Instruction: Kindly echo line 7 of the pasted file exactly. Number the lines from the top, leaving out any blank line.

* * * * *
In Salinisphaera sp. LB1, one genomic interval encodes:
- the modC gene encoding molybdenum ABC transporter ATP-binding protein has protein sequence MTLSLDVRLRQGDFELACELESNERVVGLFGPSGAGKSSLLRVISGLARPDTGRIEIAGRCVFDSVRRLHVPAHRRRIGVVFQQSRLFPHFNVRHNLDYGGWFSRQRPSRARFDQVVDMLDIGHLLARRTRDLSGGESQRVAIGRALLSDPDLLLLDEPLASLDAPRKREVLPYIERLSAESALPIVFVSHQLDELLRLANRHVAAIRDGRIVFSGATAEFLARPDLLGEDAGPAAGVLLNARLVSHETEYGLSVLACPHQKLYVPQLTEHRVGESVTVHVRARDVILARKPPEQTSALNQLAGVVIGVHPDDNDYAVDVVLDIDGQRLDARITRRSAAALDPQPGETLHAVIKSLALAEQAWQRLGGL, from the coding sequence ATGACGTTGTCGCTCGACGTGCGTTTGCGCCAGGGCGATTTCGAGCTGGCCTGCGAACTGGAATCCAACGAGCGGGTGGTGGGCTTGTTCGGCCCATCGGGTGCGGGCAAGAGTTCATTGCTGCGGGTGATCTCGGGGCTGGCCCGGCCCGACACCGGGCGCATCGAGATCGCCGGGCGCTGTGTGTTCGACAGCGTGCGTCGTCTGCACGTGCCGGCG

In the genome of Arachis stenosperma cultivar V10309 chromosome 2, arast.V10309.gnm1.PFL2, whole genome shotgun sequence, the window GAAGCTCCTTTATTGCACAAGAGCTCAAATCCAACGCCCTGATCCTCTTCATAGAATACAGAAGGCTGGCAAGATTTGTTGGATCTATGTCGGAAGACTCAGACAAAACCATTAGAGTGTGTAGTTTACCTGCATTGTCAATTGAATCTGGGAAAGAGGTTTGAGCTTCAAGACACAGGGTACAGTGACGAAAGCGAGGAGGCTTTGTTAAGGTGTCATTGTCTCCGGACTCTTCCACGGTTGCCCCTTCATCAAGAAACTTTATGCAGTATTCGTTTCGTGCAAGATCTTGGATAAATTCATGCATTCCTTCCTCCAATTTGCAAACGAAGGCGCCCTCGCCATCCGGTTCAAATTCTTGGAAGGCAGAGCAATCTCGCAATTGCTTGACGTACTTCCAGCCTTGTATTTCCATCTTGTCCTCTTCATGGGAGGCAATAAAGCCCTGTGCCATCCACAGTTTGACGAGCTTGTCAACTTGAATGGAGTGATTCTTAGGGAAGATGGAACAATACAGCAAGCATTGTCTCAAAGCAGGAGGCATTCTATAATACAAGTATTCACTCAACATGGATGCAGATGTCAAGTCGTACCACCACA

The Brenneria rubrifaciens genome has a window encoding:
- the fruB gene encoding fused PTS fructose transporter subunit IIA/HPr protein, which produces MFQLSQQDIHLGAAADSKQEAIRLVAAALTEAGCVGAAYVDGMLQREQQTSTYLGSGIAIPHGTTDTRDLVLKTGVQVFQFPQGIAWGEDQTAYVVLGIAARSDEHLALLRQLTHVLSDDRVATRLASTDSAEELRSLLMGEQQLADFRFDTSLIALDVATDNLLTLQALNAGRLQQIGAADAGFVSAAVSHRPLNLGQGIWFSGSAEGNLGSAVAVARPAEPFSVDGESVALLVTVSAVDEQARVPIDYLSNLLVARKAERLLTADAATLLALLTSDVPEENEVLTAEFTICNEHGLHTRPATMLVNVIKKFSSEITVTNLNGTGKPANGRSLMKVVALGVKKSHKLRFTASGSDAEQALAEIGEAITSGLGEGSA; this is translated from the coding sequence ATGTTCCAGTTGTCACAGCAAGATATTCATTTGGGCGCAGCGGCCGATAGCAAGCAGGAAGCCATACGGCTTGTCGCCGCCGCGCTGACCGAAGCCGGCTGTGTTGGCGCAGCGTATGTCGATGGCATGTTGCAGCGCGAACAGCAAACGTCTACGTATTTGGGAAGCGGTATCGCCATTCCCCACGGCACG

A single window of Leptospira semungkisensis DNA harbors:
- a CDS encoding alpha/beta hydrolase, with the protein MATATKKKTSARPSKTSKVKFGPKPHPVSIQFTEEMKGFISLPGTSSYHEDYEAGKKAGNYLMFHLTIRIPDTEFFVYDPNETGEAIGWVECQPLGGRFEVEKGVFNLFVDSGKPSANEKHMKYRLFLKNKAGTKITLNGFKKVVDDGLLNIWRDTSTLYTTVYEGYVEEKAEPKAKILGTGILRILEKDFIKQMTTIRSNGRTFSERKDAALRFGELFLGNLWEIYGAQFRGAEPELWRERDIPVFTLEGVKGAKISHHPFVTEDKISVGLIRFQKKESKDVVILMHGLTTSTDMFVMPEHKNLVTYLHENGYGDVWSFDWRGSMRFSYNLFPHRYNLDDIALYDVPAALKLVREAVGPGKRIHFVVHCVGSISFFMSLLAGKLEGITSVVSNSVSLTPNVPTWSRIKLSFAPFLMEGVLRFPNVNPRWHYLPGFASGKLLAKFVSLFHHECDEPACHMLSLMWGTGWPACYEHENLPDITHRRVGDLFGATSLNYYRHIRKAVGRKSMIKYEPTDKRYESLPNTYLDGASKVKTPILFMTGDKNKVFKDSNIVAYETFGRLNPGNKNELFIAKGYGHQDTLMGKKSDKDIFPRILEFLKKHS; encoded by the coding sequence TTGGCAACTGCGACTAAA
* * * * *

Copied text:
- a CDS encoding alpha/beta hydrolase, with the protein MATATKKKTSARPSKTSKVKFGPKPHPVSIQFTEEMKGFISLPGTSSYHEDYEAGKKAGNYLMFHLTIRIPDTEFFVYDPNETGEAIGWVECQPLGGRFEVEKGVFNLFVDSGKPSANEKHMKYRLFLKNKAGTKITLNGFKKVVDDGLLNIWRDTSTLYTTVYEGYVEEKAEPKAKILGTGILRILEKDFIKQMTTIRSNGRTFSERKDAALRFGELFLGNLWEIYGAQFRGAEPELWRERDIPVFTLEGVKGAKISHHPFVTEDKISVGLIRFQKKESKDVVILMHGLTTSTDMFVMPEHKNLVTYLHENGYGDVWSFDWRGSMRFSYNLFPHRYNLDDIALYDVPAALKLVREAVGPGKRIHFVVHCVGSISFFMSLLAGKLEGITSVVSNSVSLTPNVPTWSRIKLSFAPFLMEGVLRFPNVNPRWHYLPGFASGKLLAKFVSLFHHECDEPACHMLSLMWGTGWPACYEHENLPDITHRRVGDLFGATSLNYYRHIRKAVGRKSMIKYEPTDKRYESLPNTYLDGASKVKTPILFMTGDKNKVFKDSNIVAYETFGRLNPGNKNELFIAKGYGHQDTLMGKKSDKDIFPRILEFLKKHS; encoded by the coding sequence TTGGCAACTGCGACTAAA